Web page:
The 1-2-3 performance I imagined would address my (and many other mothers’) ambivalence at becoming pregnant and giving up so-called “freedoms” - for example, the freedom of partying and drinking alcohol. It would address new-found functions a body can fulfill – like breastfeeding. It would address complexities that help make a multi-faceted life work – pumping when away from the baby, working a job. It would address the new social patterns that many new parents enter – sharing a drink with audience members I may or may not know. It would address personal discoveries of how procreation affects the sense of self and sexuality; of how these are seen in the public realm; of what is considered “odd”, “perverse”, “taboo”, or conversely “natural”. It would also address issues of getting older and more careful, such as my financial fears grabbing into the future, so new and surprising to me.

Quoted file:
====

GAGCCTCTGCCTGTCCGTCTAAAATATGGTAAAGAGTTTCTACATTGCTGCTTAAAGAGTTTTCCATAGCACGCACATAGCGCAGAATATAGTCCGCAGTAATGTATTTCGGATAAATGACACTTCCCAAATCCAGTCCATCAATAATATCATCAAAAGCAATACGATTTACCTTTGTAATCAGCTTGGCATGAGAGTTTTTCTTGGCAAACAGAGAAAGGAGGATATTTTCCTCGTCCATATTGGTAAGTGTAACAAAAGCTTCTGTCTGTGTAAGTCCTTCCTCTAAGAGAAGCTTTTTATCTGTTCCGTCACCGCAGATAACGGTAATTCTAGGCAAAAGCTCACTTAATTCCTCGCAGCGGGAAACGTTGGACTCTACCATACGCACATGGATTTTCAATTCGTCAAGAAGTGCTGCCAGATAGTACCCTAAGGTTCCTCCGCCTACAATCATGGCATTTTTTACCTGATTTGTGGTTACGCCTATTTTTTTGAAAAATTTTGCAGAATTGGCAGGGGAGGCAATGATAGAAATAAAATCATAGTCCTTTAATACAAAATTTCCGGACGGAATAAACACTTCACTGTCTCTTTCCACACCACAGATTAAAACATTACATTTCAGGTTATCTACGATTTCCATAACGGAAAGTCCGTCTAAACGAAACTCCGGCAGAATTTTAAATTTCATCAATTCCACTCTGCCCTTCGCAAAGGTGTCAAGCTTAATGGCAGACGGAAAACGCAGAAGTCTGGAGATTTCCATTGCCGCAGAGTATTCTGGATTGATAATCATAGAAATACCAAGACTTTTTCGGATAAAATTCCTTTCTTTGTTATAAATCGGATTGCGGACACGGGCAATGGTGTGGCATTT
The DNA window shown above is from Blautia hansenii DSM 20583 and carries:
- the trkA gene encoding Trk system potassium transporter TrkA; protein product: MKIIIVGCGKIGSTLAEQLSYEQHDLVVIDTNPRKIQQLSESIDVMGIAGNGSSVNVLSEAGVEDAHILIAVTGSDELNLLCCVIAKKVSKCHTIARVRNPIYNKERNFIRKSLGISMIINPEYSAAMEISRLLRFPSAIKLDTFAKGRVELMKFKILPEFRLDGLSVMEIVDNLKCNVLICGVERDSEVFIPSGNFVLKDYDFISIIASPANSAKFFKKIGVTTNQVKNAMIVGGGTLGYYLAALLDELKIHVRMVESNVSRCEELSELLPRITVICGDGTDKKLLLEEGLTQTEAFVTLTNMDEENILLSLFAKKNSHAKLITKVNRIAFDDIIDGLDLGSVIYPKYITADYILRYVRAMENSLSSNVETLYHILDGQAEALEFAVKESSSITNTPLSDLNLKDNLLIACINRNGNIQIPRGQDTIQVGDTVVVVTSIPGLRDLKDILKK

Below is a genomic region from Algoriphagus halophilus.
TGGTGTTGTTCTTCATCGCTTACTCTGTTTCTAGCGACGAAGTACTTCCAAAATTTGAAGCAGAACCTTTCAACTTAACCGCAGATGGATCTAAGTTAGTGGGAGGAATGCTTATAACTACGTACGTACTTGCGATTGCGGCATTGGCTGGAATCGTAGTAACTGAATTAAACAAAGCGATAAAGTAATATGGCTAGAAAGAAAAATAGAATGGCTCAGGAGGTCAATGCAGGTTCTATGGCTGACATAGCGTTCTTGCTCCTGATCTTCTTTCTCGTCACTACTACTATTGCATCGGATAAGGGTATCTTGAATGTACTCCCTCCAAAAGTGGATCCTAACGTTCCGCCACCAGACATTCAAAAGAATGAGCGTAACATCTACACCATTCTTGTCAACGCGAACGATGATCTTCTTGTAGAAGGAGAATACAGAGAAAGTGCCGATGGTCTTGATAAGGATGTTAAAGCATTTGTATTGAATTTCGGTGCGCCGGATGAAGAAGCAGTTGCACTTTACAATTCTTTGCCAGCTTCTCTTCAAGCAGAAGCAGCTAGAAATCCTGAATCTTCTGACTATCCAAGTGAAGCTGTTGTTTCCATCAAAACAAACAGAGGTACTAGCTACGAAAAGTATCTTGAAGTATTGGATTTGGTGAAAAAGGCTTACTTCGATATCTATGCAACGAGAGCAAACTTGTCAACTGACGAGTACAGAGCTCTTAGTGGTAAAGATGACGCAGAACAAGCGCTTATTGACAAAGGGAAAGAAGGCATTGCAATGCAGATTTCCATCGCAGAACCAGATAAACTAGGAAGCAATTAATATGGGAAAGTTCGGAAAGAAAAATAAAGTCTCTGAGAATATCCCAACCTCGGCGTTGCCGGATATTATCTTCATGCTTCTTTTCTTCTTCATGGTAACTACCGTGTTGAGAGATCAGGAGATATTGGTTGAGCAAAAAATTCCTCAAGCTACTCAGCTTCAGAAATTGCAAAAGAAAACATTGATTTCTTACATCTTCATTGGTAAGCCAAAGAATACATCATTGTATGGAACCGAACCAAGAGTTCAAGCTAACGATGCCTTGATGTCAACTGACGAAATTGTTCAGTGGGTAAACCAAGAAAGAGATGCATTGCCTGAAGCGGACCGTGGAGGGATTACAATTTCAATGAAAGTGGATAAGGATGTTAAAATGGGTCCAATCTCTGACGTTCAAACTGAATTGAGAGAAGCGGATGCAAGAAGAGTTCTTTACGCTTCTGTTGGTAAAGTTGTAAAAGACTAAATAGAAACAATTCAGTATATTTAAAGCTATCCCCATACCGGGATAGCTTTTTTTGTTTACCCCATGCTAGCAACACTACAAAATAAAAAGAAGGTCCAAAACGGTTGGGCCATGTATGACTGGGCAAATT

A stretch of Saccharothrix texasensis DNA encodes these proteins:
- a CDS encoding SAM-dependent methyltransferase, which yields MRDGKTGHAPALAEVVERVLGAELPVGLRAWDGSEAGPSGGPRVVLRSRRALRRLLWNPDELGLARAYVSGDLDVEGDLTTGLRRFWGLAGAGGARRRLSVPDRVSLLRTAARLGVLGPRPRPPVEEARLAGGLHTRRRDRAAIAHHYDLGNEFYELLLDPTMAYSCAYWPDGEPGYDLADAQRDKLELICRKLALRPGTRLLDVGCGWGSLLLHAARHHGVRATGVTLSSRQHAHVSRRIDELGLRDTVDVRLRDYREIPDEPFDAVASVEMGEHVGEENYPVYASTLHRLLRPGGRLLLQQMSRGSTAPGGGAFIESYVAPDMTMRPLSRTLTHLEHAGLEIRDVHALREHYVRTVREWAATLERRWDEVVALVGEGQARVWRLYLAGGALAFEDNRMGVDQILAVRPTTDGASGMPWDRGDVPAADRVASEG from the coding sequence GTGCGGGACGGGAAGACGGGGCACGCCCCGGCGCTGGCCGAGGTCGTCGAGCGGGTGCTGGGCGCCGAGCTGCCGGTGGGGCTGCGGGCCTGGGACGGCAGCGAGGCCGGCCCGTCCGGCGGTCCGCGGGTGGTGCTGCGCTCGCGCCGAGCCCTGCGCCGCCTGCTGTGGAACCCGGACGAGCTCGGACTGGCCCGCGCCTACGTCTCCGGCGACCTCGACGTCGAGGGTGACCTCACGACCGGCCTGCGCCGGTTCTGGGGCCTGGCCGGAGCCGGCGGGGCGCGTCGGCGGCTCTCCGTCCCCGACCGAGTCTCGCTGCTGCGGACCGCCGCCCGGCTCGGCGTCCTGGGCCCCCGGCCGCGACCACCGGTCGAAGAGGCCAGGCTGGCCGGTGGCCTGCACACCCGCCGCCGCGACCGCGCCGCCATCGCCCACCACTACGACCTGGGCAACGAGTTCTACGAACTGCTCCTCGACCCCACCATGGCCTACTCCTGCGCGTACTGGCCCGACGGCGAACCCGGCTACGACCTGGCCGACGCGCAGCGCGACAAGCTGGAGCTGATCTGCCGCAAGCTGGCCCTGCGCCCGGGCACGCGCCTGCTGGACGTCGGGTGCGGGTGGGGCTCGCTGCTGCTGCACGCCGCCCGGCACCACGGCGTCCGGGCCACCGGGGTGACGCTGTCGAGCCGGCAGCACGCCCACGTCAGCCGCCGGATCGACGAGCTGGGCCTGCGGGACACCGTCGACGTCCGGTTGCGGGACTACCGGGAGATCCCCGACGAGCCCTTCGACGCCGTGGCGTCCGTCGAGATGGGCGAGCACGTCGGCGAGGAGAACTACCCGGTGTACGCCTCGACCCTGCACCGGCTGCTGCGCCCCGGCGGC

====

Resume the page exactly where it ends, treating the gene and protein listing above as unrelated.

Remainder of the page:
It would also be just plain weird. Maybe too weird for the older, more guarded Halona Hilbertz to want to deal with possible reactions and criticisms. She is the one who hopes she is finally learning to pick her battles, so as to feel less torn between the various roles she plays.